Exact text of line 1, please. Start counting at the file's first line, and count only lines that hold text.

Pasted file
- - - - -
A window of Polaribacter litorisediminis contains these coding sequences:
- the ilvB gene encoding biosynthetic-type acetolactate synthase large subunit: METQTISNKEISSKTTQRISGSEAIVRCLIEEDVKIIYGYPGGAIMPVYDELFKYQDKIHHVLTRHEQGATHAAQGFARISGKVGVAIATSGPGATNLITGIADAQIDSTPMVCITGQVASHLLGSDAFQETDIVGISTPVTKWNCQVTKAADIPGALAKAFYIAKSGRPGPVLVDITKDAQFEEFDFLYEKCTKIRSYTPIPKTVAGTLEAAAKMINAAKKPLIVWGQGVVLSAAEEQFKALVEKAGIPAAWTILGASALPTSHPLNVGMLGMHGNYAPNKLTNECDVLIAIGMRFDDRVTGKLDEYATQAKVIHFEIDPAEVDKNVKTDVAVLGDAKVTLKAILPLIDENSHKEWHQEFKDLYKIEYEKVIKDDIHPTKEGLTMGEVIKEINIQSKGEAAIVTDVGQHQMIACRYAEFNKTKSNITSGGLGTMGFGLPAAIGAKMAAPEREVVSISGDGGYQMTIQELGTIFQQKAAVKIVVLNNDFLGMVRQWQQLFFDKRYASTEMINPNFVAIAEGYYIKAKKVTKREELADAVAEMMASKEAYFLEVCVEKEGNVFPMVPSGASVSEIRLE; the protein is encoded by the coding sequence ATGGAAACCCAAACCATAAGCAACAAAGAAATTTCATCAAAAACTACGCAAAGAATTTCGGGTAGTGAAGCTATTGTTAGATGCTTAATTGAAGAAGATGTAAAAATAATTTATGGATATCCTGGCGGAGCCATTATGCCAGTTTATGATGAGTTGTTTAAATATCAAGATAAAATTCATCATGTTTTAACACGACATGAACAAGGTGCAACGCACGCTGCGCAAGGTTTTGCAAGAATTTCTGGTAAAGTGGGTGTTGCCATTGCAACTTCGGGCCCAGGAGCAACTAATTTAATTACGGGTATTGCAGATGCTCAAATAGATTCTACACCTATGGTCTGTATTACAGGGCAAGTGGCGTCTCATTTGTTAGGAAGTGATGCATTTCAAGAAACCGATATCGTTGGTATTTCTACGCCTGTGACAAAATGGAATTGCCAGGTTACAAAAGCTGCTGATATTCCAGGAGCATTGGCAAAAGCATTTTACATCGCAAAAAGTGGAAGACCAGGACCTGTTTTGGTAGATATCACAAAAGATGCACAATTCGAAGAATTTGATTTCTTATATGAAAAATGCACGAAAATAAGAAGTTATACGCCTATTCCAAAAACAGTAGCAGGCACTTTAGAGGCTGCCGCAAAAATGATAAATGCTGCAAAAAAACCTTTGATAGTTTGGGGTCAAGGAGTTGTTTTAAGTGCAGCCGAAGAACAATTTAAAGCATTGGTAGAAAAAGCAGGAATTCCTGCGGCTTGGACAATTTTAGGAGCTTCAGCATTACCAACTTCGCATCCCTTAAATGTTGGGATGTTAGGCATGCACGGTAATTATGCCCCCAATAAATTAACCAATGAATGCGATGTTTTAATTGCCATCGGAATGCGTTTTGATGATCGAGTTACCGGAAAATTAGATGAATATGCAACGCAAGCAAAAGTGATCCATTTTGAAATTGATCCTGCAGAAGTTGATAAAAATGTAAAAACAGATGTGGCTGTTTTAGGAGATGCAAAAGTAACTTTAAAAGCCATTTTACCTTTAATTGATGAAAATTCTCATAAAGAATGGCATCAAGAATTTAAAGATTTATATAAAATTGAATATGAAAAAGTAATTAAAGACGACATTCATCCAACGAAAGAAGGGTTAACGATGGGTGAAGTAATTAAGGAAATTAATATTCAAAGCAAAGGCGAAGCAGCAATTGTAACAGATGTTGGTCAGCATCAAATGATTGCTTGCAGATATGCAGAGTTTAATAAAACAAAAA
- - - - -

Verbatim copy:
A window of Polaribacter litorisediminis contains these coding sequences: